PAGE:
Microsoft Lodges Plans for $150 Million Inner-City Data Center





Microsoft is pursuing plans for a $150 million data center on a major industrial site along the West Gate Freeway in inland Melbourne’s Yarraville.

The development is planned for a 22,500 sq ft site at 20-28 Cawley Road, part of a larger 130,000 sq ft site that the tech giant bought from Time and Place in 2021 for $90 million.

It will be across the river from the massive 480-acre urban regeneration project in Fisherman’s Bend.

The proposal, which includes approximately 5,000 square feet of data storage and manufacturing space, 1,200 square feet of additional office space and 400 square feet of circulation space, is part of a global rollout by the US software giant.

The company indicated in early 2021 that it planned to build between 50 and 100 centers a year around the world.

The development, known as MEL4, would sit next to a larger MEL5 data center, which has yet to be submitted to the city of Maribyrnong.

Documents for the proposal from engineering firm Dem were on display earlier this month. Microsoft’s role is buried in the details of those documents, and the US player has not responded to requests for comment.

They show a two-storey data hall designed to operate at a higher than normal temperature, up to 35 degrees, while the water requirement can be around 50,000 cubic meters, mainly for cooling.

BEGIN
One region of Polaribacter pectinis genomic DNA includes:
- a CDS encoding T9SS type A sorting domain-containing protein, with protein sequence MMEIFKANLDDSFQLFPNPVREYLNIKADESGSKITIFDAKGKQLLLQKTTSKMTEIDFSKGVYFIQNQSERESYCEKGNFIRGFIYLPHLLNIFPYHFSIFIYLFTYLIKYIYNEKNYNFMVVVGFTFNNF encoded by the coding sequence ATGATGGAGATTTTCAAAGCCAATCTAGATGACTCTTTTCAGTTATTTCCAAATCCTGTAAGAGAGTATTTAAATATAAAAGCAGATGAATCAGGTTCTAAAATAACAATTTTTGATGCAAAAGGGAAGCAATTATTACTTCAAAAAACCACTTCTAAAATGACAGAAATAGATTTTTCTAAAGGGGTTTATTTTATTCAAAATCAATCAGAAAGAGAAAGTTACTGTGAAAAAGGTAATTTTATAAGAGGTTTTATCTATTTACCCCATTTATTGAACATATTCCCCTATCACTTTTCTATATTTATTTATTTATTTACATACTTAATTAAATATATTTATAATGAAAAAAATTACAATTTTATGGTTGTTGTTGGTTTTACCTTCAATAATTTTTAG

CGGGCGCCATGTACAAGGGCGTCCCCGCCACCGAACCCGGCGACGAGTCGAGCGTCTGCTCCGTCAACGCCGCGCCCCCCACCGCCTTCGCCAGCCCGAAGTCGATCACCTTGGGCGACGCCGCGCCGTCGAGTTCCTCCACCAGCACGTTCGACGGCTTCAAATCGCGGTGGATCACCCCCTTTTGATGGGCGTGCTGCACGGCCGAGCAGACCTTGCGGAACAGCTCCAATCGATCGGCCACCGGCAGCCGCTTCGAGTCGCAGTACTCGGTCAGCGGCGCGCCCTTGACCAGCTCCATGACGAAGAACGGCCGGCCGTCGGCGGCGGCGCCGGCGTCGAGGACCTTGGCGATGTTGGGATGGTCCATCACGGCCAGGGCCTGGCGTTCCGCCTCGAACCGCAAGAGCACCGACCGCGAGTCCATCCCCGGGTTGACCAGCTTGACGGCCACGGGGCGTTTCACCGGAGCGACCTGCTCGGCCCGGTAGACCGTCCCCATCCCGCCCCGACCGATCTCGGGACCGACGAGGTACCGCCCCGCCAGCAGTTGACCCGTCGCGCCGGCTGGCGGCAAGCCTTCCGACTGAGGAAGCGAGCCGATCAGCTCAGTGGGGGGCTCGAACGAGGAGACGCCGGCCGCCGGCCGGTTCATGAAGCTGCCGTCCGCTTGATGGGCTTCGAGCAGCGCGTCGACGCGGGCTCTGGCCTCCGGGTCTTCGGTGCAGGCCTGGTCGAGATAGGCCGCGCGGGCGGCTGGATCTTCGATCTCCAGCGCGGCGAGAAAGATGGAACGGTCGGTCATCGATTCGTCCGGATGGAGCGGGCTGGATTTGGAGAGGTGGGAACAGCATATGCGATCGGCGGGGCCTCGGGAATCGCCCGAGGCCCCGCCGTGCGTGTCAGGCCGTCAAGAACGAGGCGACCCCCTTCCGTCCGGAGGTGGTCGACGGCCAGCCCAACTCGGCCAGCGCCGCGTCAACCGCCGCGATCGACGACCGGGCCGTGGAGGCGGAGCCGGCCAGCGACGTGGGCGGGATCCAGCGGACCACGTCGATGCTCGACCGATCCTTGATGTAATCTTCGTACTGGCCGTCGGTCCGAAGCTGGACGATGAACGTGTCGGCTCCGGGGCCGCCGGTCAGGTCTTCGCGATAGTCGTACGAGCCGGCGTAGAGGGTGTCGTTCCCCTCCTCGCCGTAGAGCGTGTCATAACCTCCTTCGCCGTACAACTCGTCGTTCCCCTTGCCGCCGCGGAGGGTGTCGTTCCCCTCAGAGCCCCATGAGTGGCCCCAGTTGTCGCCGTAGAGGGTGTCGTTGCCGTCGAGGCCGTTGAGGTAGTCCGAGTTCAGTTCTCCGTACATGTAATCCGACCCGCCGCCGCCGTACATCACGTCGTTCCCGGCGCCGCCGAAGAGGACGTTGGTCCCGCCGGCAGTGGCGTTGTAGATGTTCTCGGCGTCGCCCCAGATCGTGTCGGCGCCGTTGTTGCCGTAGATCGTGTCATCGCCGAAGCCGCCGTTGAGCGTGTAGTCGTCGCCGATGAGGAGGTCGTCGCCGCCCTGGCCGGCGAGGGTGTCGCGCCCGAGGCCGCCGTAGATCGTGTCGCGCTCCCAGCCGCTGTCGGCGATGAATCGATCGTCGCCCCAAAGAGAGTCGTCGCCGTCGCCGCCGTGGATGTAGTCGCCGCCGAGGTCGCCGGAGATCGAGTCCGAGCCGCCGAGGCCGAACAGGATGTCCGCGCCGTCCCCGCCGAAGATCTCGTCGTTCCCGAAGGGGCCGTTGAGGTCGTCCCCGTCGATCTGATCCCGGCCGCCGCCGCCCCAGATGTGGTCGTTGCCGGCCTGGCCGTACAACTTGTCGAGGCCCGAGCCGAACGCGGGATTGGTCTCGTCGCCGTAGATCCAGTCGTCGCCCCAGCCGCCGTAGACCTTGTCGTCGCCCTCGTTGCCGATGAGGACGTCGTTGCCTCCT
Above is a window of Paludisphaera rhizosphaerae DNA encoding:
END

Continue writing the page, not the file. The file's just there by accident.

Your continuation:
▲ Demand for hyperscale data centers, which support cloud computing and big data storage, is rising due to rising technology and internet usage. Image: Dem

Late last year, Microsoft unveiled similar-scale plans for a $1.3 billion data center in Kemps Creek in western Sydney.

The 190 megawatt facility will be built on a large industrial estate being developed by Frasers and local fund manager Altis Property Partners.

Kemps Creek’s proposal, the company’s largest commitment in Australia to date, includes a pair of two-storey buildings spanning nearly 61,000 square metres.

The emerging asset class is now recognized as the second most popular alternative class in terms of investor intent, narrowly behind real estate debt and ahead of healthcare and student life.

Data centers have been hot property for investors during the pandemic as increasing reliance on cloud storage, which has facilitated the popularity of digital subscriptions to services like content streaming platform Netflix, was pushed to its limits during nationwide lockdowns.

According to a recent report from CBRE, a third of Australian property investors surveyed are actively looking to invest in data centers by 2022, compared to just 2 percent in 2018.

The tight market is currently controlled by a handful of large companies that either provide cloud services, such as Amazon, Google and IBM, or industry specialists such as Equinix or NextDC who build, lease and operate data centers.




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